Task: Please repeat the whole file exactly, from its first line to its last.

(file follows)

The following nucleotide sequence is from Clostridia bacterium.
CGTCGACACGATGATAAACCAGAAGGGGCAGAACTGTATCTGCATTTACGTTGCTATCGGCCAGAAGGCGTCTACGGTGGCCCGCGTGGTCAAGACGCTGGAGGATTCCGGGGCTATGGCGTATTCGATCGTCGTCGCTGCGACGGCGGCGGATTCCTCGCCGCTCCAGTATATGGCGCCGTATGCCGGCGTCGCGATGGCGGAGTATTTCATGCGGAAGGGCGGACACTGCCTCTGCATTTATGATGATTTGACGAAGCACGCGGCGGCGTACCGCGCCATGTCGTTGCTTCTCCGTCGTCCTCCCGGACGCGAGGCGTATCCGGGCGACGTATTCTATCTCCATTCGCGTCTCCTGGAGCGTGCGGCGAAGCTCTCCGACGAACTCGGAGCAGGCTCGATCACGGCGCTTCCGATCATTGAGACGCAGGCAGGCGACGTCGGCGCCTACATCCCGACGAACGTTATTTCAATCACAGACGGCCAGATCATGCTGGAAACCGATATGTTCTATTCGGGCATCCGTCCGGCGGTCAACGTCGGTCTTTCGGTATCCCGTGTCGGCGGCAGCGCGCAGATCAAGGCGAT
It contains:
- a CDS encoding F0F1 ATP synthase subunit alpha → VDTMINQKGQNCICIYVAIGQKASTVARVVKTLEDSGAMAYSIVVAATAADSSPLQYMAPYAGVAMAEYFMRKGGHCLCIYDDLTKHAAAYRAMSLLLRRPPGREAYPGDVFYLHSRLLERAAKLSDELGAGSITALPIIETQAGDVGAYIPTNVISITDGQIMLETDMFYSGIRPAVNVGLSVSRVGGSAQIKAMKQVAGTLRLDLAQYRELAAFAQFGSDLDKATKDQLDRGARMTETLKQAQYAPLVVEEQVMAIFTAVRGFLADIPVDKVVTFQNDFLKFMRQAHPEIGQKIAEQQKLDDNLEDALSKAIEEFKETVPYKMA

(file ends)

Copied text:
The following nucleotide sequence is from Clostridia bacterium.
CGTCGACACGATGATAAACCAGAAGGGGCAGAACTGTATCTGCATTTACGTTGCTATCGGCCAGAAGGCGTCTACGGTGGCCCGCGTGGTCAAGACGCTGGAGGATTCCGGGGCTATGGCGTATTCGATCGTCGTCGCTGCGACGGCGGCGGATTCCTCGCCGCTCCAGTATATGGCGCCGTATGCCGGCGTCGCGATGGCGGAGTATTTCATGCGGAAGGGCGGACACTGCCTCTGCATTTATGATGATTTGACGAAGCACGCGGCGGCGTACCGCGCCATGTCGTTGCTTCTCCGTCGTCCTCCCGGACGCGAGGCGTATCCGGGCGACGTATTCTATCTCCATTCGCGTCTCCTGGAGCGTGCGGCGAAGCTCTCCGACGAACTCGGAGCAGGCTCGATCACGGCGCTTCCGATCATTGAGACGCAGGCAGGCGACGTCGGCGCCTACATCCCGACGAACGTTATTTCAATCACAGACGGCCAGATCATGCTGGAAACCGATATGTTCTATTCGGGCATCCGTCCGGCGGTCAACGTCGGTCTTTCGGTATCCCGTGTCGGCGGCAGCGCGCAGATCAAGGCGAT
It contains:
- a CDS encoding F0F1 ATP synthase subunit alpha → VDTMINQKGQNCICIYVAIGQKASTVARVVKTLEDSGAMAYSIVVAATAADSSPLQYMAPYAGVAMAEYFMRKGGHCLCIYDDLTKHAAAYRAMSLLLRRPPGREAYPGDVFYLHSRLLERAAKLSDELGAGSITALPIIETQAGDVGAYIPTNVISITDGQIMLETDMFYSGIRPAVNVGLSVSRVGGSAQIKAMKQVAGTLRLDLAQYRELAAFAQFGSDLDKATKDQLDRGARMTETLKQAQYAPLVVEEQVMAIFTAVRGFLADIPVDKVVTFQNDFLKFMRQAHPEIGQKIAEQQKLDDNLEDALSKAIEEFKETVPYKMA